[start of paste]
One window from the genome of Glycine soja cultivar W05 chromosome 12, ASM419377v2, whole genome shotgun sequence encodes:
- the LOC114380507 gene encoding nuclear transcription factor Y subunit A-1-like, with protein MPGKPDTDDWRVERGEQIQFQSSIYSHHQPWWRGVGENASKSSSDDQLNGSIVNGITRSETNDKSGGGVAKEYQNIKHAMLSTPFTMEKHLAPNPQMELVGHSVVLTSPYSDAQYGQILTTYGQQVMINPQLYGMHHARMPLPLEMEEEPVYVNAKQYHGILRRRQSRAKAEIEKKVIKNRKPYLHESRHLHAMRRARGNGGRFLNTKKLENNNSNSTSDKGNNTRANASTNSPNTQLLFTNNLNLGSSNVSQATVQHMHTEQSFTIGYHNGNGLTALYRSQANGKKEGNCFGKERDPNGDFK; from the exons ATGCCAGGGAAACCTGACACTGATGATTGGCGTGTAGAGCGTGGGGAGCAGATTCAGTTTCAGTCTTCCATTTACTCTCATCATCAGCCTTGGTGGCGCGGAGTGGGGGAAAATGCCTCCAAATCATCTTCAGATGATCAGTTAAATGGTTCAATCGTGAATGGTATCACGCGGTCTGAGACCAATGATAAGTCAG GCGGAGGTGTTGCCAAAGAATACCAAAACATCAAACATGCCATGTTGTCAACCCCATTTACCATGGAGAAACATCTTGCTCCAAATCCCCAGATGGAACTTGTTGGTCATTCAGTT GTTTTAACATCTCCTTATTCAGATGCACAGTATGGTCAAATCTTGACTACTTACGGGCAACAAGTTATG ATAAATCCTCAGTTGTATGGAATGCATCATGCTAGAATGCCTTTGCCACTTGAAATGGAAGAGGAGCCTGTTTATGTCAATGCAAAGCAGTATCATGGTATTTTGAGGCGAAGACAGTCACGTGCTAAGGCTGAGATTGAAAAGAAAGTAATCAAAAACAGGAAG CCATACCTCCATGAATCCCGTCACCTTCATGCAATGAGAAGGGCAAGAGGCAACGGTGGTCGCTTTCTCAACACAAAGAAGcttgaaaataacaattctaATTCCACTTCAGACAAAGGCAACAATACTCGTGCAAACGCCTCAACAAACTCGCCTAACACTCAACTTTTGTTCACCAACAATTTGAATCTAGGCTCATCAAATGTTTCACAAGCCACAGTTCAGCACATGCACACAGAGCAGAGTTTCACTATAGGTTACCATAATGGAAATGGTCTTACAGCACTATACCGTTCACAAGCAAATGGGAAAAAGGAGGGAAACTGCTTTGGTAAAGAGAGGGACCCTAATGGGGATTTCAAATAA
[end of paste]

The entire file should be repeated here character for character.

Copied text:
One window from the genome of Glycine soja cultivar W05 chromosome 12, ASM419377v2, whole genome shotgun sequence encodes:
- the LOC114380507 gene encoding nuclear transcription factor Y subunit A-1-like, with protein MPGKPDTDDWRVERGEQIQFQSSIYSHHQPWWRGVGENASKSSSDDQLNGSIVNGITRSETNDKSGGGVAKEYQNIKHAMLSTPFTMEKHLAPNPQMELVGHSVVLTSPYSDAQYGQILTTYGQQVMINPQLYGMHHARMPLPLEMEEEPVYVNAKQYHGILRRRQSRAKAEIEKKVIKNRKPYLHESRHLHAMRRARGNGGRFLNTKKLENNNSNSTSDKGNNTRANASTNSPNTQLLFTNNLNLGSSNVSQATVQHMHTEQSFTIGYHNGNGLTALYRSQANGKKEGNCFGKERDPNGDFK; from the exons ATGCCAGGGAAACCTGACACTGATGATTGGCGTGTAGAGCGTGGGGAGCAGATTCAGTTTCAGTCTTCCATTTACTCTCATCATCAGCCTTGGTGGCGCGGAGTGGGGGAAAATGCCTCCAAATCATCTTCAGATGATCAGTTAAATGGTTCAATCGTGAATGGTATCACGCGGTCTGAGACCAATGATAAGTCAG GCGGAGGTGTTGCCAAAGAATACCAAAACATCAAACATGCCATGTTGTCAACCCCATTTACCATGGAGAAACATCTTGCTCCAAATCCCCAGATGGAACTTGTTGGTCATTCAGTT GTTTTAACATCTCCTTATTCAGATGCACAGTATGGTCAAATCTTGACTACTTACGGGCAACAAGTTATG ATAAATCCTCAGTTGTATGGAATGCATCATGCTAGAATGCCTTTGCCACTTGAAATGGAAGAGGAGCCTGTTTATGTCAATGCAAAGCAGTATCATGGTATTTTGAGGCGAAGACAGTCACGTGCTAAGGCTGAGATTGAAAAGAAAGTAATCAAAAACAGGAAG CCATACCTCCATGAATCCCGTCACCTTCATGCAATGAGAAGGGCAAGAGGCAACGGTGGTCGCTTTCTCAACACAAAGAAGcttgaaaataacaattctaATTCCACTTCAGACAAAGGCAACAATACTCGTGCAAACGCCTCAACAAACTCGCCTAACACTCAACTTTTGTTCACCAACAATTTGAATCTAGGCTCATCAAATGTTTCACAAGCCACAGTTCAGCACATGCACACAGAGCAGAGTTTCACTATAGGTTACCATAATGGAAATGGTCTTACAGCACTATACCGTTCACAAGCAAATGGGAAAAAGGAGGGAAACTGCTTTGGTAAAGAGAGGGACCCTAATGGGGATTTCAAATAA